Let us consider whom the Bill is supposed to protect: those working class women who have so far signed on as surrogate mothers. These women are not necessarily the poorest of the poor, but are a part of the growing citizenry whose economic and social lives are eviscerated by the loss of secure and well-paying jobs, safe housing, clean drinking water, and good schooling for their children. These are women who sincerely believe they can jump out of poverty through becoming surrogate mothers, but research proves otherwise. Instead, surrogacy becomes a survival strategy to pay off debts to usurious money-lenders, find better schooling for their children for a few years, hope for better housing, and receive money to obtain medical assistance for family members suffering various sicknesses. Their entanglements with surrogacy have not changed the vast number of these women’s lives for the better; but at the very least, the money they have earned has tided them over economic difficulties. The current Bill removes even this modicum of a security blanket and replaces it with nothing.
The new surrogacy Bill mandates setting up a national surrogacy board and an appropriate authority to implement its provisions, much like the Authorization Committee that was created by the Transplantation of Human Organs Act, 1994, meant to monitor the donation of kidneys. The THO Act and its Authorization Committees were supposed to limit organ exchange to just between family members, as well as those who are not near relatives to recipients, but who wanted to donate their organs. However, in spite of these efforts, the illicit trade in kidneys continues with far lesser protections for the indigent who continue to be poached for their vital organs.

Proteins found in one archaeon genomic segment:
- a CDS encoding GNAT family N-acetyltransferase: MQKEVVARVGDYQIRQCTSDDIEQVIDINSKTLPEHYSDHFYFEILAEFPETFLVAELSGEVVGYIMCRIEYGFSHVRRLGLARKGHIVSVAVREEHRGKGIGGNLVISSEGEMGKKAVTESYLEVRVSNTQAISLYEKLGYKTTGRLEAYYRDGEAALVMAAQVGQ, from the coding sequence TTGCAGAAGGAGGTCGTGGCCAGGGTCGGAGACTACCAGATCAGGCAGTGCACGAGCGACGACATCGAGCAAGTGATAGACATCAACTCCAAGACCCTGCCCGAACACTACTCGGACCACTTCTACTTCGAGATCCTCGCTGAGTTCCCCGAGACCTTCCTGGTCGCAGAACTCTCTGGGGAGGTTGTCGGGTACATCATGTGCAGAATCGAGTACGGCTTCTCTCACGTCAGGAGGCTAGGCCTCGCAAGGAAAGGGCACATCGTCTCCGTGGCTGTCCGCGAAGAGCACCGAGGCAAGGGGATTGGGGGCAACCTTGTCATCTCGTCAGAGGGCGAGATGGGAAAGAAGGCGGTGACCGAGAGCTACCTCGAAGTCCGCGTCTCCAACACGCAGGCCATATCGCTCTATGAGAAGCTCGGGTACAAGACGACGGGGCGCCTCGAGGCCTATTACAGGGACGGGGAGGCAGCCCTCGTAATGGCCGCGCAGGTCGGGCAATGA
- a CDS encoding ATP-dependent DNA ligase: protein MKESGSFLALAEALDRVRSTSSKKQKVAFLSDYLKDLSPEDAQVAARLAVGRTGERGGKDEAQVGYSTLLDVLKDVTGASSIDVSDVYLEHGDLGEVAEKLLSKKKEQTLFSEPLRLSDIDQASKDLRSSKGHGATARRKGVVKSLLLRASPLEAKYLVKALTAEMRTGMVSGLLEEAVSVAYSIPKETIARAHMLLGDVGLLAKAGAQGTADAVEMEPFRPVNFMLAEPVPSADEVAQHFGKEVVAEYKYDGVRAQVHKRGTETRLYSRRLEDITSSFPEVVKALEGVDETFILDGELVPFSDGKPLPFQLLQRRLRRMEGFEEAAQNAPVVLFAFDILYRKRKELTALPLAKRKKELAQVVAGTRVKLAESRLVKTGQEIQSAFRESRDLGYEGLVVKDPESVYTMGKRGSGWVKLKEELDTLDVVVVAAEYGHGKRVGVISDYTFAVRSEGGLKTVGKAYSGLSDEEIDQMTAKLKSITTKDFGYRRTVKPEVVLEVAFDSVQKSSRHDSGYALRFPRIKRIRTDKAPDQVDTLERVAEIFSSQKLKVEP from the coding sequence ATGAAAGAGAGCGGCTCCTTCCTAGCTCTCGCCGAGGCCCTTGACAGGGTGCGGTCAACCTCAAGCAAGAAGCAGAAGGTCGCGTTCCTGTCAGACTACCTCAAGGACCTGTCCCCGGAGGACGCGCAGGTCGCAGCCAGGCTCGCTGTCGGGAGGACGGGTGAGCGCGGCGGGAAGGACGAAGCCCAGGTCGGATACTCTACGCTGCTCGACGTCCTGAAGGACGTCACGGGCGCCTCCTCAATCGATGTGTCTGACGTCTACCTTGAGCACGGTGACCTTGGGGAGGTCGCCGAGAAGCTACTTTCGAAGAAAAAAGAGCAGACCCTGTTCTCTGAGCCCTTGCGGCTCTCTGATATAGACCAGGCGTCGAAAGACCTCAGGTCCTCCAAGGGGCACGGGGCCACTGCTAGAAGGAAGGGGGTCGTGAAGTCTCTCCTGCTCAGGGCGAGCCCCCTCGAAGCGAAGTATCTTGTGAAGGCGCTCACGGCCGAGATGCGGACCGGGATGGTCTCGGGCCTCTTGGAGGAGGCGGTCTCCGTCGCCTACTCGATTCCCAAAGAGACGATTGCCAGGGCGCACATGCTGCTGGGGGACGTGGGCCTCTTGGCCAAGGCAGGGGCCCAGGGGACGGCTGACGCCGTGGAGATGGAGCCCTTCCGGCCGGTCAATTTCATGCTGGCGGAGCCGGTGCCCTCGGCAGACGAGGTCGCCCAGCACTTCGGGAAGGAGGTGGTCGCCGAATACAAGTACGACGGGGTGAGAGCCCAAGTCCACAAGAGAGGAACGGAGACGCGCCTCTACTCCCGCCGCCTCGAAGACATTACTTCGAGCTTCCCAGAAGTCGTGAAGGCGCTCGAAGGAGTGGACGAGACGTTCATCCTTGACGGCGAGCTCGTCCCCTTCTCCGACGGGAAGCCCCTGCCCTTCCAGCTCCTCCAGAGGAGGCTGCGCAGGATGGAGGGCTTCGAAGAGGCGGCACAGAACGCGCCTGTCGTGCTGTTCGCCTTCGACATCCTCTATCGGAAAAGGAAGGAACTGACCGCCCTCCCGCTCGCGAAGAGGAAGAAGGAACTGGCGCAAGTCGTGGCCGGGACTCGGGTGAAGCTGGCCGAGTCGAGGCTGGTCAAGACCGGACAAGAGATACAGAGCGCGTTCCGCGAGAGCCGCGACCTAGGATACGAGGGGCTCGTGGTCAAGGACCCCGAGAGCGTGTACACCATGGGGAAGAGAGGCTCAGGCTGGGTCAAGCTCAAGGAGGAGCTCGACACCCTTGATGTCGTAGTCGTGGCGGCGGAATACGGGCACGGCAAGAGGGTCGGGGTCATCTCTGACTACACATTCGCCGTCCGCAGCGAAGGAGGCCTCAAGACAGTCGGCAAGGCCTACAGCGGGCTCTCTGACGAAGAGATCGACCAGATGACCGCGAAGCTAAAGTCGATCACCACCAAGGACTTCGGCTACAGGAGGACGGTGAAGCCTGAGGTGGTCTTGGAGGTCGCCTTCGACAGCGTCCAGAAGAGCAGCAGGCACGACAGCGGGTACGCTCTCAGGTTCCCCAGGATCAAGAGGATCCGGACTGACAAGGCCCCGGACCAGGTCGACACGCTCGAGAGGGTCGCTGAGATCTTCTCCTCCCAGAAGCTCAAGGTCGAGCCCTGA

There is no precedence to say that this particular ban on commercial surrogacy is better for working class women. Instead, the new Surrogacy Bill is poised to create a situation where women—now not even deemed workers because they are altruistic individuals—are at the receiving end of their commissioning parents’ mercy. Not monitored by contract law, it is now up to the commissioning parents to show as much, or as little gratitude to their altruistic “relative” who has donated her reproductive labor.
All this ban on commercial surrogacy does is alleviate middle class conscience that the Indian government has been revolutionary by removing the exchange of money for babies. This new law is in accordance to “Indian ethos” which allows child-bearing women to act altruistically all in the name of hetero-normative, nuclear family values. But in reality, the new Surrogacy Bill has further deregulated the industry, and opened the possibilities for deeper harm of working class women.
Sharmila Rudrappa is Associate Professor in Sociology and the Center for Women and Gender Studies at the University of Texas at Austin, where she is also director of the Center for Asian American Studies. She is the author of Discounted Life: The Price of Global Surrogacy in India (NYU Press, 2015).